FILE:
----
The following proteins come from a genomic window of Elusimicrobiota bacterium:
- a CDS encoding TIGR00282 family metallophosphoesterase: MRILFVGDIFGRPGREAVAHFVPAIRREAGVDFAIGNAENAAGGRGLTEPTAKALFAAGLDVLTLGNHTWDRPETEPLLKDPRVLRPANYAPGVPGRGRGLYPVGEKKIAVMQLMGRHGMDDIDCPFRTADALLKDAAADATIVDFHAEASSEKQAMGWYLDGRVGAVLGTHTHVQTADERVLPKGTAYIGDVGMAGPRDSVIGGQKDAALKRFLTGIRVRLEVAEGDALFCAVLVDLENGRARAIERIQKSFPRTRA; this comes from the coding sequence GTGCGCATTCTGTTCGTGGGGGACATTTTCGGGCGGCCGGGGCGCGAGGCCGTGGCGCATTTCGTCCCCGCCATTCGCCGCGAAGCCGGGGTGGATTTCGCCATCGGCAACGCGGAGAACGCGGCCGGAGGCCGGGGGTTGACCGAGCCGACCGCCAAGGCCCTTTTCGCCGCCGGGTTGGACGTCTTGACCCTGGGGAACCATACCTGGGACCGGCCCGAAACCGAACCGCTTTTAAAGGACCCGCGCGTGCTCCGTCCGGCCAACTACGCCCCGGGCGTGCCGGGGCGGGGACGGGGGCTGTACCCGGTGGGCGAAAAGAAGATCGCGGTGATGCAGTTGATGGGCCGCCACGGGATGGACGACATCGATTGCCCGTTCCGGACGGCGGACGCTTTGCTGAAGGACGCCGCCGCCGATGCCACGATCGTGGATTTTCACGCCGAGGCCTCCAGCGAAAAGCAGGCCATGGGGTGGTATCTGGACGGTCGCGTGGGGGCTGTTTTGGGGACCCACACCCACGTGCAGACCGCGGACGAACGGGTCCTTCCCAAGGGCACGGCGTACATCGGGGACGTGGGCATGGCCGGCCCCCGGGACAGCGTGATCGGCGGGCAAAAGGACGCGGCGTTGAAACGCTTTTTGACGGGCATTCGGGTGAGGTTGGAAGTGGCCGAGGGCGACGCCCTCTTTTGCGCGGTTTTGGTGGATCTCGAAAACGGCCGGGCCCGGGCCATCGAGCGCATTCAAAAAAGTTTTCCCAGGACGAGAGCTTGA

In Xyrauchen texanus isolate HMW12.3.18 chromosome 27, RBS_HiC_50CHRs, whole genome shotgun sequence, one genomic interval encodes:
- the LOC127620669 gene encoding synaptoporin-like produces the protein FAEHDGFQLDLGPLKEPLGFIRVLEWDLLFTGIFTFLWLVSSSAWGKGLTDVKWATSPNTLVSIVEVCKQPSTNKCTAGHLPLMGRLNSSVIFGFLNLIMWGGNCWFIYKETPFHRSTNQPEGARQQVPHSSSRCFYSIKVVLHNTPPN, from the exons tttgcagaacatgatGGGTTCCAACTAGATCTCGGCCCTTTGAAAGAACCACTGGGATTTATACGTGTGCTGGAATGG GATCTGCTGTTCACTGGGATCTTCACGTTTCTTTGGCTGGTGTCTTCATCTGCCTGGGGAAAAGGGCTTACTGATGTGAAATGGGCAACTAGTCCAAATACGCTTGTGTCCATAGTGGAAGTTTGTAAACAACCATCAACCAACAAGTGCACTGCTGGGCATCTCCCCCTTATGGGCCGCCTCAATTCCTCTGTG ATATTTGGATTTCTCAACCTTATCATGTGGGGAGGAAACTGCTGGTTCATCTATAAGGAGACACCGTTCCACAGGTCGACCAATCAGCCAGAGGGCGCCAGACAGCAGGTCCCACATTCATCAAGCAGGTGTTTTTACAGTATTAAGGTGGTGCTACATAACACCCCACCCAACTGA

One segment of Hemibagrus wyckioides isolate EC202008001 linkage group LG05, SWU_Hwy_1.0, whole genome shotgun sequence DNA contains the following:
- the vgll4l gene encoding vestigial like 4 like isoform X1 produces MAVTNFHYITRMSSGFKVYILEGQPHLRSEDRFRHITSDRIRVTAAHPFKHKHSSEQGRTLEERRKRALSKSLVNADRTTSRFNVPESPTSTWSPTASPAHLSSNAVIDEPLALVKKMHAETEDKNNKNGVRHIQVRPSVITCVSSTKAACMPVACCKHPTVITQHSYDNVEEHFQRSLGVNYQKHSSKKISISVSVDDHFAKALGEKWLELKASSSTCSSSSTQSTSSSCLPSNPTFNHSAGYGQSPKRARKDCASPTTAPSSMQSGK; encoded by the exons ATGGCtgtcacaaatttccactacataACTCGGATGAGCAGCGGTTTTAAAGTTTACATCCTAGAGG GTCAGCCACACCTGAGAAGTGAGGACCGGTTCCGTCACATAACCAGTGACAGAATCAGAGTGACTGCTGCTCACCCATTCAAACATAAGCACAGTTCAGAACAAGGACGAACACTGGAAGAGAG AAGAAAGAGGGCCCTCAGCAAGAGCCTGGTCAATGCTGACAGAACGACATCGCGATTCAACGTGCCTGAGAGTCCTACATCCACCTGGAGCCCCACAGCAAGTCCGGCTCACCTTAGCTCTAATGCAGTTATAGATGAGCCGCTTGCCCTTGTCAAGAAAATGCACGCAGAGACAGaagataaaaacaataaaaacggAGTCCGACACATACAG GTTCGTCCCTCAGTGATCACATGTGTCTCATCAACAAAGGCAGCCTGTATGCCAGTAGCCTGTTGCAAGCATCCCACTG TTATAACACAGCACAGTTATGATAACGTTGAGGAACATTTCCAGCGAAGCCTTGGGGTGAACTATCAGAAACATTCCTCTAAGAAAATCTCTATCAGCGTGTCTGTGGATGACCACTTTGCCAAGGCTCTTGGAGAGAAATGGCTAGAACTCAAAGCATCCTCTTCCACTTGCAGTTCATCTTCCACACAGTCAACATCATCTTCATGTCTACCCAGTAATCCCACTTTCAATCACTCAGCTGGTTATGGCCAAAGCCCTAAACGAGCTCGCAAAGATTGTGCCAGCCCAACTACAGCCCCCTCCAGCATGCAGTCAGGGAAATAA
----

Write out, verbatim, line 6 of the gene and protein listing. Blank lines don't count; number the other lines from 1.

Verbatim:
- the vgll4l gene encoding vestigial like 4 like isoform X1 produces MAVTNFHYITRMSSGFKVYILEGQPHLRSEDRFRHITSDRIRVTAAHPFKHKHSSEQGRTLEERRKRALSKSLVNADRTTSRFNVPESPTSTWSPTASPAHLSSNAVIDEPLALVKKMHAETEDKNNKNGVRHIQVRPSVITCVSSTKAACMPVACCKHPTVITQHSYDNVEEHFQRSLGVNYQKHSSKKISISVSVDDHFAKALGEKWLELKASSSTCSSSSTQSTSSSCLPSNPTFNHSAGYGQSPKRARKDCASPTTAPSSMQSGK; encoded by the exons ATGGCtgtcacaaatttccactacataACTCGGATGAGCAGCGGTTTTAAAGTTTACATCCTAGAGG GTCAGCCACACCTGAGAAGTGAGGACCGGTTCCGTCACATAACCAGTGACAGAATCAGAGTGACTGCTGCTCACCCATTCAAACATAAGCACAGTTCAGAACAAGGACGAACACTGGAAGAGAG AAGAAAGAGGGCCCTCAGCAAGAGCCTGGTCAATGCTGACAGAACGACATCGCGATTCAACGTGCCTGAGAGTCCTACATCCACCTGGAGCCCCACAGCAAGTCCGGCTCACCTTAGCTCTAATGCAGTTATAGATGAGCCGCTTGCCCTTGTCAAGAAAATGCACGCAGAGACAGaagataaaaacaataaaaacggAGTCCGACACATACAG GTTCGTCCCTCAGTGATCACATGTGTCTCATCAACAAAGGCAGCCTGTATGCCAGTAGCCTGTTGCAAGCATCCCACTG TTATAACACAGCACAGTTATGATAACGTTGAGGAACATTTCCAGCGAAGCCTTGGGGTGAACTATCAGAAACATTCCTCTAAGAAAATCTCTATCAGCGTGTCTGTGGATGACCACTTTGCCAAGGCTCTTGGAGAGAAATGGCTAGAACTCAAAGCATCCTCTTCCACTTGCAGTTCATCTTCCACACAGTCAACATCATCTTCATGTCTACCCAGTAATCCCACTTTCAATCACTCAGCTGGTTATGGCCAAAGCCCTAAACGAGCTCGCAAAGATTGTGCCAGCCCAACTACAGCCCCCTCCAGCATGCAGTCAGGGAAATAA